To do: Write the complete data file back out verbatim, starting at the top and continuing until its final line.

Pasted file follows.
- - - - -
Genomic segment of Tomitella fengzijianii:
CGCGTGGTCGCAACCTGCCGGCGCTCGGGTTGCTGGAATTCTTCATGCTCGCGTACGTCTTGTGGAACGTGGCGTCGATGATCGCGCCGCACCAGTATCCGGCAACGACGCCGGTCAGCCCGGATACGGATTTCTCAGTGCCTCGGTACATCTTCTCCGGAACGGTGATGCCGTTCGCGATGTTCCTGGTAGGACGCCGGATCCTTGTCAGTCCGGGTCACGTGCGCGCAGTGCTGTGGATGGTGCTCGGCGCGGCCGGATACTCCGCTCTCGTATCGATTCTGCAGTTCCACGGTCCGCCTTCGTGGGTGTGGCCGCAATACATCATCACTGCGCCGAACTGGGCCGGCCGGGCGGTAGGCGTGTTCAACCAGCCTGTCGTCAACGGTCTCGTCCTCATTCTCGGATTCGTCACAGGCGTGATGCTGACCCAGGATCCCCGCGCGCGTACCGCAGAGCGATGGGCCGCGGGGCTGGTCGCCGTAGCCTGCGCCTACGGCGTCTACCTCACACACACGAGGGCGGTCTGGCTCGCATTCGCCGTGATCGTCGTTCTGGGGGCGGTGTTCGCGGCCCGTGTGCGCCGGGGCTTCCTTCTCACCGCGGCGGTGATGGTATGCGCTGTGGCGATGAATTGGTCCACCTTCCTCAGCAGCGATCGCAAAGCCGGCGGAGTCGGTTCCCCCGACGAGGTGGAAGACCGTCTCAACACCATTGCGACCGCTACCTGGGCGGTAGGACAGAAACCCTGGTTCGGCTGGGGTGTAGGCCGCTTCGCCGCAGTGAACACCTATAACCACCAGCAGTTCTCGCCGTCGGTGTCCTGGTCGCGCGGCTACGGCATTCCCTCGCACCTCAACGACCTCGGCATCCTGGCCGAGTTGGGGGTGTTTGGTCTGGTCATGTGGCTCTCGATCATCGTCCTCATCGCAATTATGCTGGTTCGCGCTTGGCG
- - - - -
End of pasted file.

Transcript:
Genomic segment of Tomitella fengzijianii:
CGCGTGGTCGCAACCTGCCGGCGCTCGGGTTGCTGGAATTCTTCATGCTCGCGTACGTCTTGTGGAACGTGGCGTCGATGATCGCGCCGCACCAGTATCCGGCAACGACGCCGGTCAGCCCGGATACGGATTTCTCAGTGCCTCGGTACATCTTCTCCGGAACGGTGATGCCGTTCGCGATGTTCCTGGTAGGACGCCGGATCCTTGTCAGTCCGGGTCACGTGCGCGCAGTGCTGTGGATGGTGCTCGGCGCGGCCGGATACTCCGCTCTCGTATCGATTCTGCAGTTCCACGGTCCGCCTTCGTGGGTGTGGCCGCAATACATCATCACTGCGCCGAACTGGGCCGGCCGGGCGGTAGGCGTGTTCAACCAGCCTGTCGTCAACGGTCTCGTCCTCATTCTCGGATTCGTCACAGGCGTGATGCTGACCCAGGATCCCCGCGCGCGTACCGCAGAGCGATGGGCCGCGGGGCTGGTCGCCGTAGCCTGCGCCTACGGCGTCTACCTCACACACACGAGGGCGGTCTGGCTCGCATTCGCCGTGATCGTCGTTCTGGGGGCGGTGTTCGCGGCCCGTGTGCGCCGGGGCTTCCTTCTCACCGCGGCGGTGATGGTATGCGCTGTGGCGATGAATTGGTCCACCTTCCTCAGCAGCGATCGCAAAGCCGGCGGAGTCGGTTCCCCCGACGAGGTGGAAGACCGTCTCAACACCATTGCGACCGCTACCTGGGCGGTAGGACAGAAACCCTGGTTCGGCTGGGGTGTAGGCCGCTTCGCCGCAGTGAACACCTATAACCACCAGCAGTTCTCGCCGTCGGTGTCCTGGTCGCGCGGCTACGGCATTCCCTCGCACCTCAACGACCTCGGCATCCTGGCCGAGTTGGGGGTGTTTGGTCTGGTCATGTGGCTCTCGATCATCGTCCTCATCGCAATTATGCTGGTTCGCGCTTGGCG